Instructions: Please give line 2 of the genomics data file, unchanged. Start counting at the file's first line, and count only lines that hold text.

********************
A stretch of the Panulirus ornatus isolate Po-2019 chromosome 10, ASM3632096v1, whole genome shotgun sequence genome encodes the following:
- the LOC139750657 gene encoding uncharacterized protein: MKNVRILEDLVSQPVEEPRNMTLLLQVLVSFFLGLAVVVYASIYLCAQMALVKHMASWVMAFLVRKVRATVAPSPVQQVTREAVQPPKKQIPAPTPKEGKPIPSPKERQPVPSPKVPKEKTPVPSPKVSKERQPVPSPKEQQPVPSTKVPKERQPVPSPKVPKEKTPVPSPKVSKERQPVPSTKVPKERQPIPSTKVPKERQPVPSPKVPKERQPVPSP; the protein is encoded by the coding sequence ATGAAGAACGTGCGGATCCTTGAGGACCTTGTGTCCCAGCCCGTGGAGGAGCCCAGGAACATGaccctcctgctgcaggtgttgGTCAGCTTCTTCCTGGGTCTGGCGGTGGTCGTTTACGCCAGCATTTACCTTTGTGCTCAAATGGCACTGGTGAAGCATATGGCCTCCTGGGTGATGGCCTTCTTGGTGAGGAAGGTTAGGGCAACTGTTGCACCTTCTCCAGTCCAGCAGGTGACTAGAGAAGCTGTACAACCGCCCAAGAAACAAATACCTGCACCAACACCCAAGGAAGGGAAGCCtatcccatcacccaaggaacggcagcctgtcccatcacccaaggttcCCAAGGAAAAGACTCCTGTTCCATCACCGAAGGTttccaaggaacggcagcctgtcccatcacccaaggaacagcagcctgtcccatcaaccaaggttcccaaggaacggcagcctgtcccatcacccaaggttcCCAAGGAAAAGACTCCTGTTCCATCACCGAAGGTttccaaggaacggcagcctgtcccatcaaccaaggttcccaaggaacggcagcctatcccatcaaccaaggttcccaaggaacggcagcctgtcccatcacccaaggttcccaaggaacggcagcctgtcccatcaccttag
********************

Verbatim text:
- the LOC139750657 gene encoding uncharacterized protein: MKNVRILEDLVSQPVEEPRNMTLLLQVLVSFFLGLAVVVYASIYLCAQMALVKHMASWVMAFLVRKVRATVAPSPVQQVTREAVQPPKKQIPAPTPKEGKPIPSPKERQPVPSPKVPKEKTPVPSPKVSKERQPVPSPKEQQPVPSTKVPKERQPVPSPKVPKEKTPVPSPKVSKERQPVPSTKVPKERQPIPSTKVPKERQPVPSPKVPKERQPVPSP; the protein is encoded by the coding sequence ATGAAGAACGTGCGGATCCTTGAGGACCTTGTGTCCCAGCCCGTGGAGGAGCCCAGGAACATGaccctcctgctgcaggtgttgGTCAGCTTCTTCCTGGGTCTGGCGGTGGTCGTTTACGCCAGCATTTACCTTTGTGCTCAAATGGCACTGGTGAAGCATATGGCCTCCTGGGTGATGGCCTTCTTGGTGAGGAAGGTTAGGGCAACTGTTGCACCTTCTCCAGTCCAGCAGGTGACTAGAGAAGCTGTACAACCGCCCAAGAAACAAATACCTGCACCAACACCCAAGGAAGGGAAGCCtatcccatcacccaaggaacggcagcctgtcccatcacccaaggttcCCAAGGAAAAGACTCCTGTTCCATCACCGAAGGTttccaaggaacggcagcctgtcccatcacccaaggaacagcagcctgtcccatcaaccaaggttcccaaggaacggcagcctgtcccatcacccaaggttcCCAAGGAAAAGACTCCTGTTCCATCACCGAAGGTttccaaggaacggcagcctgtcccatcaaccaaggttcccaaggaacggcagcctatcccatcaaccaaggttcccaaggaacggcagcctgtcccatcacccaaggttcccaaggaacggcagcctgtcccatcaccttag